The popular song, "I'll take you home again Kathleen" was written in 1876 and immortalized by singers Count John McCormack and Josef Locke. It is a song of longing for the land from whence the writer and his lady have come. The reference to "Across the ocean wide and wild" and "Where the fields are fresh and green" have generally both been taken to mean the Old Country, beloved original home of so many Irish immigrants to The United States of America.
But this is not necessarily the case.
The lyrics certainly point to Ireland as the "home" of the song, but not the antecedents of the composer. Thomas P Westendorf, was born in Virginia. Certainly many people of Irish descent were born on the east coast of the USA, but they would not bear the name Westendorf, which points to a more Germanic descent.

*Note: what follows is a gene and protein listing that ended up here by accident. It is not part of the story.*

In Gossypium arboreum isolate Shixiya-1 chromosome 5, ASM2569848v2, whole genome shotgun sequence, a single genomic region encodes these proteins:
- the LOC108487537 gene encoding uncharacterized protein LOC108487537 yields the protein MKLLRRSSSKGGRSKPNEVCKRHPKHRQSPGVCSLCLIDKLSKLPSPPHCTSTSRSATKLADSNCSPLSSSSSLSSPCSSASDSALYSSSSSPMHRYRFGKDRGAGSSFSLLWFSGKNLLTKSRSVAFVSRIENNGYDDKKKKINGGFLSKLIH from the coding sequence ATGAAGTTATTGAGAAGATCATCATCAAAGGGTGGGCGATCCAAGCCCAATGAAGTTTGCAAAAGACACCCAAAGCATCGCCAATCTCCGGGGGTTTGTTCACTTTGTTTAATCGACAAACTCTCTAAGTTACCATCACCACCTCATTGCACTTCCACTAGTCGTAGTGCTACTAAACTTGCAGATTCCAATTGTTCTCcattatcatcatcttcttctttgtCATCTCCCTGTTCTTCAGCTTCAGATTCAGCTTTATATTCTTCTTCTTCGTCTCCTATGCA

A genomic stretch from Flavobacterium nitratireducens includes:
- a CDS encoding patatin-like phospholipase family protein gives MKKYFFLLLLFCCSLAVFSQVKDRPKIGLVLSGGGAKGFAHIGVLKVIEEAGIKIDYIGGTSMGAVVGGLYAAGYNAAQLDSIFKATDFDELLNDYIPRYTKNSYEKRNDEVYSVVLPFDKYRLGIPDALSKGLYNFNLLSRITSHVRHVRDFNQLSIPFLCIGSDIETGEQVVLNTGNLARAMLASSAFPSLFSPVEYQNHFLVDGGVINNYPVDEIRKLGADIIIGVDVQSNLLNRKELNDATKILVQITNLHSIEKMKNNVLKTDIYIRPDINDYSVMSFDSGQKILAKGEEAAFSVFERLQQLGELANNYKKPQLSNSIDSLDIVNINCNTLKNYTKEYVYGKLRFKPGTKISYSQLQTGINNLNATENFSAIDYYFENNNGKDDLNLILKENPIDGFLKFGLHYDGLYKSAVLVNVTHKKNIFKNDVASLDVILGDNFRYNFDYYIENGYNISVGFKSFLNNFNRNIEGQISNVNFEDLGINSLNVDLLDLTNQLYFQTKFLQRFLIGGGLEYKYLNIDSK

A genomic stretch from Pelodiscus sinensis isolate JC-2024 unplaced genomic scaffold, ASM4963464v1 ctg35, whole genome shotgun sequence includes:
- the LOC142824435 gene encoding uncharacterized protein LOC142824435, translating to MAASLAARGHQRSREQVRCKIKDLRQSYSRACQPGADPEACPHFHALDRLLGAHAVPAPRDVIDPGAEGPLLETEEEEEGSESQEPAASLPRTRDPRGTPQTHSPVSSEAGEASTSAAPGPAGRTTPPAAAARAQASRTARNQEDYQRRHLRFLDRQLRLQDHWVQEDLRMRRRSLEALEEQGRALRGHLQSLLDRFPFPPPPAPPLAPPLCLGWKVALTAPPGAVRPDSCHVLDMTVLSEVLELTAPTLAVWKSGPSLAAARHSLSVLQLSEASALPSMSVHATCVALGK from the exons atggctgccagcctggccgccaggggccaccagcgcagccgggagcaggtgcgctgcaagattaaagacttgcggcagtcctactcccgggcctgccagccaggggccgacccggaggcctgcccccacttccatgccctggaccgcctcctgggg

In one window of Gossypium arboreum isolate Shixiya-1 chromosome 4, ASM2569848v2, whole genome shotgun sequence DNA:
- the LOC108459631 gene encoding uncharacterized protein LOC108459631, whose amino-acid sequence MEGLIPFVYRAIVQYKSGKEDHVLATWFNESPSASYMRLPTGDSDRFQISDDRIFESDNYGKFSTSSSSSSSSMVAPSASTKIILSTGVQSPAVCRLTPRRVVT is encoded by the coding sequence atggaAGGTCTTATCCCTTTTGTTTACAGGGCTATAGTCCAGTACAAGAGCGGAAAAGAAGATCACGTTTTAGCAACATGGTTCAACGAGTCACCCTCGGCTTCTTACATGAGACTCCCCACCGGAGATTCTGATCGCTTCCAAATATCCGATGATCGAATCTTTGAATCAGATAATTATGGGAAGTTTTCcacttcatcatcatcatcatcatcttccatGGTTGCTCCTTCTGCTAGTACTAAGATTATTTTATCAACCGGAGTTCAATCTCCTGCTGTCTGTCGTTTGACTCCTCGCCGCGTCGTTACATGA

Also the song was written, not in Virginia, but in Plainfield, Ill. for his wife, who was not even named Kathleen, but Jennie, whilst she was visiting her home town of Ogdensburg, New York. So, perhaps the "home" referred to was not the Emerald Isle, at all, but the equally green fields of New York state. And what of the "ocean wide and wild". A bit more difficult to explain, but it probably refers to the prairies, which were, at that time, still as dangerous and as forbidding as any ocean.
At the time, the new "Oregon Trail" to the west coast was very well established. In the early days, the pioneers found the standard wagon, based on the solid Conestoga design favored by the other pioneers, too large and heavy when crossing the Rocky Mountains, killing even the sturdiest of ox teams long before the journey was completed. So a lighter version was developed by the Studebaker Brothers and nicknamed "Prairie Schooners".
Hence, by 1876, the concept of schooners – and thus the prairie being akin to a vast ocean – was firmly in the national lexicon, so it would be natural for Westendorf to incorporate references to a still largely untamed wild and wide ocean in his song, without meaning the Atlantic Ocean, across which lay a country of which he had scant knowledge.